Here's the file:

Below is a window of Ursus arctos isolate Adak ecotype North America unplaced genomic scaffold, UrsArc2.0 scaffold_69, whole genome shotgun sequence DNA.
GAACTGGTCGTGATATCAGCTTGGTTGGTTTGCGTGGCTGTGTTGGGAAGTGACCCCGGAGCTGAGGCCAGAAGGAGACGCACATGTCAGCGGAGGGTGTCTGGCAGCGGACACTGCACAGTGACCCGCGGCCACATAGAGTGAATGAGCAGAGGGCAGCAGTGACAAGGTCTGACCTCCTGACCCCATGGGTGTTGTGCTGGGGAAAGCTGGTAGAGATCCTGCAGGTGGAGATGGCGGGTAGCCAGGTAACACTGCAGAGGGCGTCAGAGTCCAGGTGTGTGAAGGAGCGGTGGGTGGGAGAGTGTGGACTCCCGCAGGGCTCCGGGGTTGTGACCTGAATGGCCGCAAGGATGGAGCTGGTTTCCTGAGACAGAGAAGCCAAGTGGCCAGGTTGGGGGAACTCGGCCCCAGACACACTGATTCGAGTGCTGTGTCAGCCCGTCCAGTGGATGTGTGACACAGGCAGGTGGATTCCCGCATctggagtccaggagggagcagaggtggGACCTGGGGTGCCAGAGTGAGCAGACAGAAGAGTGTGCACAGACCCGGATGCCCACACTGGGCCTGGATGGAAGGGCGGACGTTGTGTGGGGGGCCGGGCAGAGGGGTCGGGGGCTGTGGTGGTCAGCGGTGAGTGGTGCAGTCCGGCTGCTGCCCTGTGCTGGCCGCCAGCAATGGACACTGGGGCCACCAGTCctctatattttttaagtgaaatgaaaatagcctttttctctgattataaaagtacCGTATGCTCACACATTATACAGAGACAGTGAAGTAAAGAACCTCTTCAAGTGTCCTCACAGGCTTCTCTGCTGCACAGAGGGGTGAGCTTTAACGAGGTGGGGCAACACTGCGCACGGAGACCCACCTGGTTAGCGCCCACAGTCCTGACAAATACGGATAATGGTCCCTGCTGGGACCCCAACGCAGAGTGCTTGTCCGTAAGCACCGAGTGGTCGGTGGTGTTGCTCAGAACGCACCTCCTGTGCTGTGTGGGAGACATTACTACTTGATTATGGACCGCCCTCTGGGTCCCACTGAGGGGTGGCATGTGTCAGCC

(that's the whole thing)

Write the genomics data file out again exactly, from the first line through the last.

Below is a window of Ursus arctos isolate Adak ecotype North America unplaced genomic scaffold, UrsArc2.0 scaffold_69, whole genome shotgun sequence DNA.
GAACTGGTCGTGATATCAGCTTGGTTGGTTTGCGTGGCTGTGTTGGGAAGTGACCCCGGAGCTGAGGCCAGAAGGAGACGCACATGTCAGCGGAGGGTGTCTGGCAGCGGACACTGCACAGTGACCCGCGGCCACATAGAGTGAATGAGCAGAGGGCAGCAGTGACAAGGTCTGACCTCCTGACCCCATGGGTGTTGTGCTGGGGAAAGCTGGTAGAGATCCTGCAGGTGGAGATGGCGGGTAGCCAGGTAACACTGCAGAGGGCGTCAGAGTCCAGGTGTGTGAAGGAGCGGTGGGTGGGAGAGTGTGGACTCCCGCAGGGCTCCGGGGTTGTGACCTGAATGGCCGCAAGGATGGAGCTGGTTTCCTGAGACAGAGAAGCCAAGTGGCCAGGTTGGGGGAACTCGGCCCCAGACACACTGATTCGAGTGCTGTGTCAGCCCGTCCAGTGGATGTGTGACACAGGCAGGTGGATTCCCGCATctggagtccaggagggagcagaggtggGACCTGGGGTGCCAGAGTGAGCAGACAGAAGAGTGTGCACAGACCCGGATGCCCACACTGGGCCTGGATGGAAGGGCGGACGTTGTGTGGGGGGCCGGGCAGAGGGGTCGGGGGCTGTGGTGGTCAGCGGTGAGTGGTGCAGTCCGGCTGCTGCCCTGTGCTGGCCGCCAGCAATGGACACTGGGGCCACCAGTCctctatattttttaagtgaaatgaaaatagcctttttctctgattataaaagtacCGTATGCTCACACATTATACAGAGACAGTGAAGTAAAGAACCTCTTCAAGTGTCCTCACAGGCTTCTCTGCTGCACAGAGGGGTGAGCTTTAACGAGGTGGGGCAACACTGCGCACGGAGACCCACCTGGTTAGCGCCCACAGTCCTGACAAATACGGATAATGGTCCCTGCTGGGACCCCAACGCAGAGTGCTTGTCCGTAAGCACCGAGTGGTCGGTGGTGTTGCTCAGAACGCACCTCCTGTGCTGTGTGGGAGACATTACTACTTGATTATGGACCGCCCTCTGGGTCCCACTGAGGGGTGGCATGTGTCAGCC